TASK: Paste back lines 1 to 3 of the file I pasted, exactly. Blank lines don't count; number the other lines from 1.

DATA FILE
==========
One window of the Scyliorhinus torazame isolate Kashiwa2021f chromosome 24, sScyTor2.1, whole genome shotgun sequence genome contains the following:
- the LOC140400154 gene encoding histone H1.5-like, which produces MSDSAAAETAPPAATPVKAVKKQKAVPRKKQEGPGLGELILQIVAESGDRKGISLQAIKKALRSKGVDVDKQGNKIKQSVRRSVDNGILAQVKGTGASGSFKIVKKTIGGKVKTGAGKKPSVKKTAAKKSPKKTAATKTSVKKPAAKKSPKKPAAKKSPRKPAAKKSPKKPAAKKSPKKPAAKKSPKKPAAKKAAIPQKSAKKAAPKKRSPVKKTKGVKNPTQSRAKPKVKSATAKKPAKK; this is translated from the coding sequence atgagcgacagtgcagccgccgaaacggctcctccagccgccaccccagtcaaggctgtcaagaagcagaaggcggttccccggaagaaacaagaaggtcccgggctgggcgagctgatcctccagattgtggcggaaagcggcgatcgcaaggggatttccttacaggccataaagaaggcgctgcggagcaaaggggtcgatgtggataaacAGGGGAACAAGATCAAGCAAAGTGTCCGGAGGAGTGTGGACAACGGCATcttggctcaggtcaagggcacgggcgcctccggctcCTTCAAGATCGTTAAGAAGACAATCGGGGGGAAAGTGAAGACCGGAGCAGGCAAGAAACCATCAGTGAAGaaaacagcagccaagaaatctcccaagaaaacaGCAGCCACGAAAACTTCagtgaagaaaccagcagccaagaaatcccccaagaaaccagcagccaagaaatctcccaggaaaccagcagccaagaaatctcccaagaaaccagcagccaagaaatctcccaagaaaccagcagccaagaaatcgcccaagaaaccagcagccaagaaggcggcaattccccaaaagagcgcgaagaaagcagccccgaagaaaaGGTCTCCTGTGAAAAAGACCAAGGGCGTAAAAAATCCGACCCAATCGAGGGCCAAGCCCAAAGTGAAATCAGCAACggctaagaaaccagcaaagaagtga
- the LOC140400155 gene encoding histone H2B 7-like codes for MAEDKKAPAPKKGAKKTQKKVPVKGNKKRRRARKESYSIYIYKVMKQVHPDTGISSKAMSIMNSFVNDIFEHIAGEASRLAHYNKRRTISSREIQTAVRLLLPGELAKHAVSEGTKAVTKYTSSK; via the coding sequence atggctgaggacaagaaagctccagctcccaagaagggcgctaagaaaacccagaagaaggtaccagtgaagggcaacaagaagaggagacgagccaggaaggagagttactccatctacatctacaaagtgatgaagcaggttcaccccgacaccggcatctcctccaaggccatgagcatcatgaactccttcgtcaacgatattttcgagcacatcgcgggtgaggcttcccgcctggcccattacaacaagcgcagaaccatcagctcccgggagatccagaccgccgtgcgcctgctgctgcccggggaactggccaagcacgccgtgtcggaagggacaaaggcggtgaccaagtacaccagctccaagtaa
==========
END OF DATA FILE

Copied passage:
One window of the Scyliorhinus torazame isolate Kashiwa2021f chromosome 24, sScyTor2.1, whole genome shotgun sequence genome contains the following:
- the LOC140400154 gene encoding histone H1.5-like, which produces MSDSAAAETAPPAATPVKAVKKQKAVPRKKQEGPGLGELILQIVAESGDRKGISLQAIKKALRSKGVDVDKQGNKIKQSVRRSVDNGILAQVKGTGASGSFKIVKKTIGGKVKTGAGKKPSVKKTAAKKSPKKTAATKTSVKKPAAKKSPKKPAAKKSPRKPAAKKSPKKPAAKKSPKKPAAKKSPKKPAAKKAAIPQKSAKKAAPKKRSPVKKTKGVKNPTQSRAKPKVKSATAKKPAKK; this is translated from the coding sequence atgagcgacagtgcagccgccgaaacggctcctccagccgccaccccagtcaaggctgtcaagaagcagaaggcggttccccggaagaaacaagaaggtcccgggctgggcgagctgatcctccagattgtggcggaaagcggcgatcgcaaggggatttccttacaggccataaagaaggcgctgcggagcaaaggggtcgatgtggataaacAGGGGAACAAGATCAAGCAAAGTGTCCGGAGGAGTGTGGACAACGGCATcttggctcaggtcaagggcacgggcgcctccggctcCTTCAAGATCGTTAAGAAGACAATCGGGGGGAAAGTGAAGACCGGAGCAGGCAAGAAACCATCAGTGAAGaaaacagcagccaagaaatctcccaagaaaacaGCAGCCACGAAAACTTCagtgaagaaaccagcagccaagaaatcccccaagaaaccagcagccaagaaatctcccaggaaaccagcagccaagaaatctcccaagaaaccagcagccaagaaatctcccaagaaaccagcagccaagaaatcgcccaagaaaccagcagccaagaaggcggcaattccccaaaagagcgcgaagaaagcagccccgaagaaaaGGTCTCCTGTGAAAAAGACCAAGGGCGTAAAAAATCCGACCCAATCGAGGGCCAAGCCCAAAGTGAAATCAGCAACggctaagaaaccagcaaagaagtga
- the LOC140400155 gene encoding histone H2B 7-like codes for MAEDKKAPAPKKGAKKTQKKVPVKGNKKRRRARKESYSIYIYKVMKQVHPDTGISSKAMSIMNSFVNDIFEHIAGEASRLAHYNKRRTISSREIQTAVRLLLPGELAKHAVSEGTKAVTKYTSSK; via the coding sequence atggctgaggacaagaaagctccagctcccaagaagggcgctaagaaaacccagaagaaggtaccagtgaagggcaacaagaagaggagacgagccaggaaggagagttactccatctacatctacaaagtgatgaagcaggttcaccccgacaccggcatctcctccaaggccatgagcatcatgaactccttcgtcaacgatattttcgagcacatcgcgggtgaggcttcccgcctggcccattacaacaagcgcagaaccatcagctcccgggagatccagaccgccgtgcgcctgctgctgcccggggaactggccaagcacgccgtgtcggaagggacaaaggcggtgaccaagtacaccagctccaagtaa